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A dream lies dead here. May you softly go

Before this place, and turn away your eyes,

Nor seek to know the look of that which dies

Importuning Life for life. Walk not in woe,

But, for little, let your step be slow

And, of your mercy, be not sweetly wise

With words of hope and Spring and tenderer skies.

A dream lies dead; and this all mourners know:

 

Whenever one drifted petal leaves the tree-

Though white of bloom as it had been before

And proudly waitful of fecundity-

One little loveliness can be more;

And so must Beauty bow her imperfect head

Because a dream has joined the wistful dead!

What happens to a dream deferred?

Does it dry up

Like a raisin in the sun?

Or fester like a sore–

And then run?

Does it stink like rotten meat?

Or crust and sugar over–

Like a syrupy sweet?

Maybe it just sags

Like a heavy load.

Or does it explode?

Remember me when I am gone away,

Gone far away into the silent land;

When you can no more hold me by the hand,

Nor I half turn to go yet turning stay.

Remember me when no more day by day

You tell me of our future that you plann’d:

Only remember me; you understand

It will be late to counsel then or pray.

Yet if you should forget me for a while

And afterwards remember, do not grieve:

For if the darkness and corruption leave

A vestige of the thoughts that once I had,

Better by far you should forget and smile

Than that you should remember and be sad.

 

When you are old and grey and full of sleep,

And nodding by the fire, take down this book,

And slowly read, and dream of the soft look

Your eyes had once, and of their shadows deep,

How many loved your moments of glad grace,

And loved your beauty with love false or true,

But one man loved the pilgrim Soul in you,

And loved the sorrows of your changing face;

And bending down beside the glowing bars,

Murmur, a little sadly, how love fled

And paced upon the mountains overhead

And hid his face amid a crowd of stars.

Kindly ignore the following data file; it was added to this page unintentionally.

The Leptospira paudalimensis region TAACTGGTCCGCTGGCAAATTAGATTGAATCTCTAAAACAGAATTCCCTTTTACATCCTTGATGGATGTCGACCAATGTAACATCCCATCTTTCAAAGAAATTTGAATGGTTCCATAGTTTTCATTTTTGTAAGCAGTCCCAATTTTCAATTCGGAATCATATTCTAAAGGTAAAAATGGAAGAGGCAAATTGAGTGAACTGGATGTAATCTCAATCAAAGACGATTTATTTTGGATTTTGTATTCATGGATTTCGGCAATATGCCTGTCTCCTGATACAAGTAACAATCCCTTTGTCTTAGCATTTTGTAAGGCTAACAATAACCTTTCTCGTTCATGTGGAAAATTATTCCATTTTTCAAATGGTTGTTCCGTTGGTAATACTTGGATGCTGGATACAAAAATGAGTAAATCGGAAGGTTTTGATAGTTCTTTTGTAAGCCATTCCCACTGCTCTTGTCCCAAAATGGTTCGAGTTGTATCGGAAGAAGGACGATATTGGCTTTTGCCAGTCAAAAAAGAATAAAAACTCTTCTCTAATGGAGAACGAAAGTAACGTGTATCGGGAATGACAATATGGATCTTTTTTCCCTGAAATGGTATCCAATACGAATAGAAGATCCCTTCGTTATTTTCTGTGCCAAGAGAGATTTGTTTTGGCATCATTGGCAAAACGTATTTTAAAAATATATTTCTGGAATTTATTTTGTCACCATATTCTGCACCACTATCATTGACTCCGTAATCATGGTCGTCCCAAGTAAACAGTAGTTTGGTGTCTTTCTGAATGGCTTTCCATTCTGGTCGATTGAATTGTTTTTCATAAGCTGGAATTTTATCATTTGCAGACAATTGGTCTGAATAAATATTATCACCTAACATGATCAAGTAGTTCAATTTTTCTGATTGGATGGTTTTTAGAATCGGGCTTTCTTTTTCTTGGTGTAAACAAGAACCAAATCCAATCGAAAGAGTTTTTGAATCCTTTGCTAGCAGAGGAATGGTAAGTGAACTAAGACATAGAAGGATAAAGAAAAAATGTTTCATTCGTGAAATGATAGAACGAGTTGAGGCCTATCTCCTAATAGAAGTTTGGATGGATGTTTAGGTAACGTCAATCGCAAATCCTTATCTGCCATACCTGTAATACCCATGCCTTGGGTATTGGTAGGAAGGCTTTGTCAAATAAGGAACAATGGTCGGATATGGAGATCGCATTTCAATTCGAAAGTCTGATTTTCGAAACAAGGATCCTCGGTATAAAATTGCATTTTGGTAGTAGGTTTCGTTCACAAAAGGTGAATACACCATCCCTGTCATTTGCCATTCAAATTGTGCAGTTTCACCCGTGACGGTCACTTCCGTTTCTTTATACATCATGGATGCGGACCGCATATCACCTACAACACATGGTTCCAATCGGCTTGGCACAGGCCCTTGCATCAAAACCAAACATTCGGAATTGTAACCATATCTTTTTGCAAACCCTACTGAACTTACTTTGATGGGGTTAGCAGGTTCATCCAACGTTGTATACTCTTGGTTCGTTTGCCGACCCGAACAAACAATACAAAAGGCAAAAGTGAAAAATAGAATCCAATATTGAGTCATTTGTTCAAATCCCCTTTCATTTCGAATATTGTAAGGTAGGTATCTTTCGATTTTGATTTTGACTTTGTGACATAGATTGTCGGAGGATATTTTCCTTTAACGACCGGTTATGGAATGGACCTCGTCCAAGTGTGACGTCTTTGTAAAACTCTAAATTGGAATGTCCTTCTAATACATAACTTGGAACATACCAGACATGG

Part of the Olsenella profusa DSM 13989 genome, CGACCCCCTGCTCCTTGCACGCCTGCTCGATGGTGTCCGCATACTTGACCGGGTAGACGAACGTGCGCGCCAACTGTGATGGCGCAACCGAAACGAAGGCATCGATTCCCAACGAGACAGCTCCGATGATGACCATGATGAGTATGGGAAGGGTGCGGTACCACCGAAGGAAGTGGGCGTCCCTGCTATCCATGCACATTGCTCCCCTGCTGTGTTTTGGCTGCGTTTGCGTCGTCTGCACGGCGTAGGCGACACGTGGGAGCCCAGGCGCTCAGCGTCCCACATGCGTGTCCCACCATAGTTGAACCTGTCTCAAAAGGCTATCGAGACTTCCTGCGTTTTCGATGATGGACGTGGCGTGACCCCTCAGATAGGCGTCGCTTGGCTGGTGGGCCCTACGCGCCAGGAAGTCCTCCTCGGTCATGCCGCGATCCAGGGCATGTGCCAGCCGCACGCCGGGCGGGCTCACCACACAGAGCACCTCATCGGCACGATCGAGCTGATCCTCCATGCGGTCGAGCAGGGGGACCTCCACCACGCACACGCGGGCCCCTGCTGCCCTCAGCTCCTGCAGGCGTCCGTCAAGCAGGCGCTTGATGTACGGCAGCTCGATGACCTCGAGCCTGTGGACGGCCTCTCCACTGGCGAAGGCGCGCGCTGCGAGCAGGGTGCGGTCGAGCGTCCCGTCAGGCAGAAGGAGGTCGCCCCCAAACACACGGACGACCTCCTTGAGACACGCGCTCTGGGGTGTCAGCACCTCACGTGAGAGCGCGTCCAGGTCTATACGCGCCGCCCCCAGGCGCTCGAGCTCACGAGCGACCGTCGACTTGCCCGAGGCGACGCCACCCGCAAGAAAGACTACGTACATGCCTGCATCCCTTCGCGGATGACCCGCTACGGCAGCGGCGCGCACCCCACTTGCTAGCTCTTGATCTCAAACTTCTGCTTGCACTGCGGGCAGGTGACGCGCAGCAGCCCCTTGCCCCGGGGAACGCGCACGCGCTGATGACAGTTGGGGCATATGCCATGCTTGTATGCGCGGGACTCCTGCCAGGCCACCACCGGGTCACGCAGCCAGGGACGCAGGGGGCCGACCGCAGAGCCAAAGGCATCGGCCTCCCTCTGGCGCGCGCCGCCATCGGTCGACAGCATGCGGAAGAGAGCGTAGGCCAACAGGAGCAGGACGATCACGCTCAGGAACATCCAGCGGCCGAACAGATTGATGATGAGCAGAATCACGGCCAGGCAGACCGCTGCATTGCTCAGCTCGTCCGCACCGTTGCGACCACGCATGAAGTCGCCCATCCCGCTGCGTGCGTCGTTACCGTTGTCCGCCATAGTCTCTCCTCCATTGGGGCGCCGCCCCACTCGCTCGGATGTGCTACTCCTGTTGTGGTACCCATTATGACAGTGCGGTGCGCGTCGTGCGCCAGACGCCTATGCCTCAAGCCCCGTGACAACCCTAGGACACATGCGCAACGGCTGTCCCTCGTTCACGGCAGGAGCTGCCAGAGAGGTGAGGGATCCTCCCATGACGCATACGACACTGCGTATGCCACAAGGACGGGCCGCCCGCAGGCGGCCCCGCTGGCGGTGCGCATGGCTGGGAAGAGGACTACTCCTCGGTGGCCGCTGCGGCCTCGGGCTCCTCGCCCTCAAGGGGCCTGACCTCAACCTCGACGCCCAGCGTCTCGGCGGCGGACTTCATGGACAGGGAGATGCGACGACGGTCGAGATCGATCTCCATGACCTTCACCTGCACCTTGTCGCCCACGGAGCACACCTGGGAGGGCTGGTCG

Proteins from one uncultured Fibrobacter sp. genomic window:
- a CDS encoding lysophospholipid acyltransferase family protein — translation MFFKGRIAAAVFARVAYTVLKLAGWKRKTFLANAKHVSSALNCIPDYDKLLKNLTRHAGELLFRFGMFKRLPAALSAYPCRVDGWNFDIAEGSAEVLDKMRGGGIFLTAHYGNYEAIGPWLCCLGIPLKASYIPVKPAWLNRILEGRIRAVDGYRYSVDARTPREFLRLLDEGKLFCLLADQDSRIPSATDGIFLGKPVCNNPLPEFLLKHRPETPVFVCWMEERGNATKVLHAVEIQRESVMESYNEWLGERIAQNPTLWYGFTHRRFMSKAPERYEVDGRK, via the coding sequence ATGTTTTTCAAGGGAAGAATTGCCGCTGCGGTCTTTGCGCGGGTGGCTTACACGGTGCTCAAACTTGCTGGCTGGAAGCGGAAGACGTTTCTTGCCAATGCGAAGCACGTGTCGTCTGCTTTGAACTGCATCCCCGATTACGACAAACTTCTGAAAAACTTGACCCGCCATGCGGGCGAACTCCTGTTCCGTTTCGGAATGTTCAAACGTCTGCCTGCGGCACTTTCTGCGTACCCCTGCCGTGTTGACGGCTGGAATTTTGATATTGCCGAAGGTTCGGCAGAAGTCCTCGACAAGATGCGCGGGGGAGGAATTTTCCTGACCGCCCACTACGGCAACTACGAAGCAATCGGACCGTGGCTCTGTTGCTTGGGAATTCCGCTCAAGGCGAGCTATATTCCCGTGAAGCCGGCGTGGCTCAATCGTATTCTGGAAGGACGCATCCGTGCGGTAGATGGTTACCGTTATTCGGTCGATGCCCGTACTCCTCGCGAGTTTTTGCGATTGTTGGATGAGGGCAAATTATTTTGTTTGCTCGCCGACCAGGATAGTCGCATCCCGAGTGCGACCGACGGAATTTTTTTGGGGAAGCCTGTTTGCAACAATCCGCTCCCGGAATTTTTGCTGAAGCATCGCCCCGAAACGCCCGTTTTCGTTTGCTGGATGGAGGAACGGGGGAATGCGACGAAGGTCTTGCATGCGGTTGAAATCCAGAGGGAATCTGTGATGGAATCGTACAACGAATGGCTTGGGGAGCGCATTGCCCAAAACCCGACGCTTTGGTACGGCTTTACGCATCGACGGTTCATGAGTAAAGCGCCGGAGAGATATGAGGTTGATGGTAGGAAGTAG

Thou dreamer with the million moods,

Of restless heart like me,

Lay thy white hands against my breast

And cool its pain, O Sea!

 

O wanderer of the unseen paths,

Restless of heart as I,

 

Blow hither, from caves of blue,

Wind of the healing sky!

 

O treader of the fiery way,

With passionate heart like mine,

Hold to my lips thy healthful cup

Brimmed with its blood-red wine!

 

O countless watchers of the night,

Of sleepless heart like me,

Pour your white beauty in my soul,

Till I grow calm as ye!

 

O sea, O sun, O wind and stars,

(O hungry heart that longs!)

Feed my starved lips with life, with love,

And touch my tongue with songs!

 

When June comes dancing o’er the death of May,

With scarlet roses tinting her green breast,

And mating thrushes ushering in her day,

And Earth on tiptoe for her golden guest,

 

I always see the evening when we met—

The first of June baptized in tender rain—

And walked home through the wide streets, gleaming wet,

Arms locked, our warm flesh pulsing with love’s pain.

 

I always see the cheerful little room,

And in the corner, fresh and white, the bed,

Sweet scented with a delicate perfume,

Wherein for one night only we were wed;

 

Where in the starlit stillness we lay mute,

And heard the whispering showers all night long,

And your brown burning body was a lute

Whereon my passion played his fevered song.

 

When June comes dancing o’er the death of May,

With scarlet roses staining her fair feet,

My soul takes leave of me to sing all day

A love so fugitive and so complete.

Is this a time to be cloudy and sad,

When our mother Nature laughs around;

When even the deep blue heavens look glad,

And gladness breathes from the blossoming ground?

 

There are notes of joy from the hang-bird and wren,

And the gossip of swallows through all the sky;

The ground-squirrel gaily chirps by his den,

And the wilding bee hums merrily by.

 

The clouds are at play in the azure space,

And their shadows at play on the bright green vale,

And here they stretch to the frolic chase,

And there they roll on the easy gale.

 

There’s a dance of leaves in that aspen bower,

There’s a titter of winds on that beechen tree,

There’s a smile on the fruit, and a smile on the flower,

And a laugh from the brook that runs to the sea.

 

And look at the broad-faced sun, how he smiles

On the dewy earth that smiles in his ray,

On the leaping waters and gay young isles;

At, look, and he’ll smile thy gloom away.